By Elsa Maxey
Part of a recent quote on the political front, “somebody invested in roads and bridges,” applies to an undertaking that has been approved by the Fort Bend County Commissioners Court. On July 24, it voted unanimously to issue bonds and enter into an agreement for the payback of those bonds. The Fort Bend Grand Parkway Toll Road Authority will be developing a segment of the Grand Parkway, Segment D, and to do it, it will issue $179,825,000 in bonds to finance the project.
The action for the road project by elected officials is indirectly from taxpayers entrusting them with making fiscally sound decisions with the use of their money paid directly or indirectly as an investment to their community’s infrastructure. The average interest value of the loan, which is actually the bonds, is stated at 3.86 percent, attributed to the county’s good credit rating.
Essentially the financed construction is for the tolled overpasses on the Fort Bend Grand Parkway, and the reconstruction of portions of the existing roadway. This road portion extends from U.S. 59 to the intersection at FM 1093 known as the Westpark Tollway. The project is expected to be completed by January 2014.
Payments for the principal and interest to pay back the bonds will go into a special fund called the Fort Bend Grand Parkway Toll Road Authority Bond Fund.
According to the county, the debt service rate for the bonds will be debtted at a zero dollar amount for the first three years, and net revenues by the end of the third year are projected to be available at that time and thereafter for funding the debt service of the bonds. Each year the Fort Bend County Commissioners will then take action to set the debt service tax rate for repayment of the bonds, which the county expects to be at a zero tax rate. For other toll road projects, the county reports it took the same action in 2003 and 2004, and it was done without having to levy a tax.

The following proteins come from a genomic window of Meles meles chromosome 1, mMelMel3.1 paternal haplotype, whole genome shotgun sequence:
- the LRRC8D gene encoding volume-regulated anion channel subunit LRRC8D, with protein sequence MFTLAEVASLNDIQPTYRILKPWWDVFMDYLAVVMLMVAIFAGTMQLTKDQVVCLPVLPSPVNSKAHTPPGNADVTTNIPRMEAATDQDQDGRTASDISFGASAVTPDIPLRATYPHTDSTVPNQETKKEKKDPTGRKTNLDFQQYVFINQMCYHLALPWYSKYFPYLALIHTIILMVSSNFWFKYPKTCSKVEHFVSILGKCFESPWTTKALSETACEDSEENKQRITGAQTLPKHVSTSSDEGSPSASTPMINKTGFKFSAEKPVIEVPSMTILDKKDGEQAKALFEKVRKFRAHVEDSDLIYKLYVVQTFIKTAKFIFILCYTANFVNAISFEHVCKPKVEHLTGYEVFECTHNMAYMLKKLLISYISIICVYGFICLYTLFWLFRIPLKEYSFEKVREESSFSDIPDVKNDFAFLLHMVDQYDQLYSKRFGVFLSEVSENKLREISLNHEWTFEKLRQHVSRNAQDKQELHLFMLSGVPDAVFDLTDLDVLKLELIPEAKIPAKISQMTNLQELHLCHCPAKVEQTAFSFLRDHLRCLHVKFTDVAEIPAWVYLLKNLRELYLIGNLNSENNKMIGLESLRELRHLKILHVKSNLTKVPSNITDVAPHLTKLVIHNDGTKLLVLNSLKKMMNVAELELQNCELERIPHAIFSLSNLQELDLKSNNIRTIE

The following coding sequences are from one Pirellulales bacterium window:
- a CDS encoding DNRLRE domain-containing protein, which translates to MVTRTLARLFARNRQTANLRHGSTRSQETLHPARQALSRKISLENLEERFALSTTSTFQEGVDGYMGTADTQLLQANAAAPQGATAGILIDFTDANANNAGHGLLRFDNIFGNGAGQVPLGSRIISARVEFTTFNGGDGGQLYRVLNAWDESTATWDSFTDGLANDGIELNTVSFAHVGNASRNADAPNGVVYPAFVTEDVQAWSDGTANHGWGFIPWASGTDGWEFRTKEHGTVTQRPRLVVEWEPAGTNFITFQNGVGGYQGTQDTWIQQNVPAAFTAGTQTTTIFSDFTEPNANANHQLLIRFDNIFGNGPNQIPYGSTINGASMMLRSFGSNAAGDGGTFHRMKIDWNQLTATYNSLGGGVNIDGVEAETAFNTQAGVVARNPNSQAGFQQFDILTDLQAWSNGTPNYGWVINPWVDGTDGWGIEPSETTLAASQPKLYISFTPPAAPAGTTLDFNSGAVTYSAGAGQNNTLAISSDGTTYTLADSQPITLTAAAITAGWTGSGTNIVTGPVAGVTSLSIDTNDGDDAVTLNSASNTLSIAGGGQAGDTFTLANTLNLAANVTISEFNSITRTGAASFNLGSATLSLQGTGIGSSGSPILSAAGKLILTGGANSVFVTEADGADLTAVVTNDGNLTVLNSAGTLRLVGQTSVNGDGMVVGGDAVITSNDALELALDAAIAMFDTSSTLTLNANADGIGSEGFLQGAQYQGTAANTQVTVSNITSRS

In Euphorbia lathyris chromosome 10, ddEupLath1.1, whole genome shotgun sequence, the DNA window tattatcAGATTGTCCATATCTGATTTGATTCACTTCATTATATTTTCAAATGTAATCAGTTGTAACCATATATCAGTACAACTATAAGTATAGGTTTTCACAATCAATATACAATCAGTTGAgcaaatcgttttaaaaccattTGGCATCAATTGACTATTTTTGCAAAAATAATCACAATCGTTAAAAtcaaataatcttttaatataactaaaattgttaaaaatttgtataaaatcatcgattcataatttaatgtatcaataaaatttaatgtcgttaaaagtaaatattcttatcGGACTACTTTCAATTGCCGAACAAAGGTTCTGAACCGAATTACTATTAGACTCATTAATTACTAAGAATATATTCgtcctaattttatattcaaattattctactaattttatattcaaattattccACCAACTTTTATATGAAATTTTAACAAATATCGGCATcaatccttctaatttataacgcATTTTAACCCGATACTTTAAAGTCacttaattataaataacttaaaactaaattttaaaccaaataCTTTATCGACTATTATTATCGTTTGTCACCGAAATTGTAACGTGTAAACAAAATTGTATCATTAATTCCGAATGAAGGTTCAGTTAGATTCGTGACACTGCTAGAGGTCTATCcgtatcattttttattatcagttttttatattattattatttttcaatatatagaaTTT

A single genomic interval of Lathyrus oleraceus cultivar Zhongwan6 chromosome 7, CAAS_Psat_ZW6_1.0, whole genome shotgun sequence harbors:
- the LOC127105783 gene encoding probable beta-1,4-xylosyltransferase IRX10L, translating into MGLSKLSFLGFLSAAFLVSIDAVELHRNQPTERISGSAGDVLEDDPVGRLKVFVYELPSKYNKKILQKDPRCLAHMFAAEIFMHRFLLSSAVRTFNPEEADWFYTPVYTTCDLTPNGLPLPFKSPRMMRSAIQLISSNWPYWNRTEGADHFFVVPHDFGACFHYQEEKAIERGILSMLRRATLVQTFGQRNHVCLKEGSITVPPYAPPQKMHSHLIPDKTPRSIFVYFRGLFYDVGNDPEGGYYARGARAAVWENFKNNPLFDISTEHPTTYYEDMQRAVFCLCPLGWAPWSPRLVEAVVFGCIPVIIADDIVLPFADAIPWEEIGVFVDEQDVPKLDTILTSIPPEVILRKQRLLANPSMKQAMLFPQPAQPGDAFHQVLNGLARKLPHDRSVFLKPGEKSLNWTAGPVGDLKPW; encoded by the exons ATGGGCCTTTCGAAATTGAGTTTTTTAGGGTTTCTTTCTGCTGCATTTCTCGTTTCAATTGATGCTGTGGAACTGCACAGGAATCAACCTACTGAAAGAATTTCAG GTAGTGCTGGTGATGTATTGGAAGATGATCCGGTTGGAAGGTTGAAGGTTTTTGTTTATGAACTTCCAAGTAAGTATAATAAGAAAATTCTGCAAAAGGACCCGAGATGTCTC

A $60 million to $100 million difference, which includes reserve funds, is reported to be the savings with the use revenue sales dollars for payback over the life of the bonds. “And even though we don’t anticipate any shortfall in the revenues generated by operating the toll road, if in fact 10 to 12, 15 years from now, if revenue are short, whether we did this or not,” said Judge Bob Hebert, “in all likelihood, we’d levy a tax to keep the bond owners from foreclosing on the toll road and operating it as a private toll road,” which he considers to be detrimental to the county. “That’s the collateral,” said Judge Hebert.
He also said that it makes sense to take advantage of the 60 million savings noting that the projections “show that we will probably never have to levy a tax on taxpayers.”
More on the recent quote that may turn out to be famous… “Somebody helped to create this unbelievable American system that we have that allowed you to thrive.” In Fort Bend County, it may have been those elected to office working in joint public/private partnerships.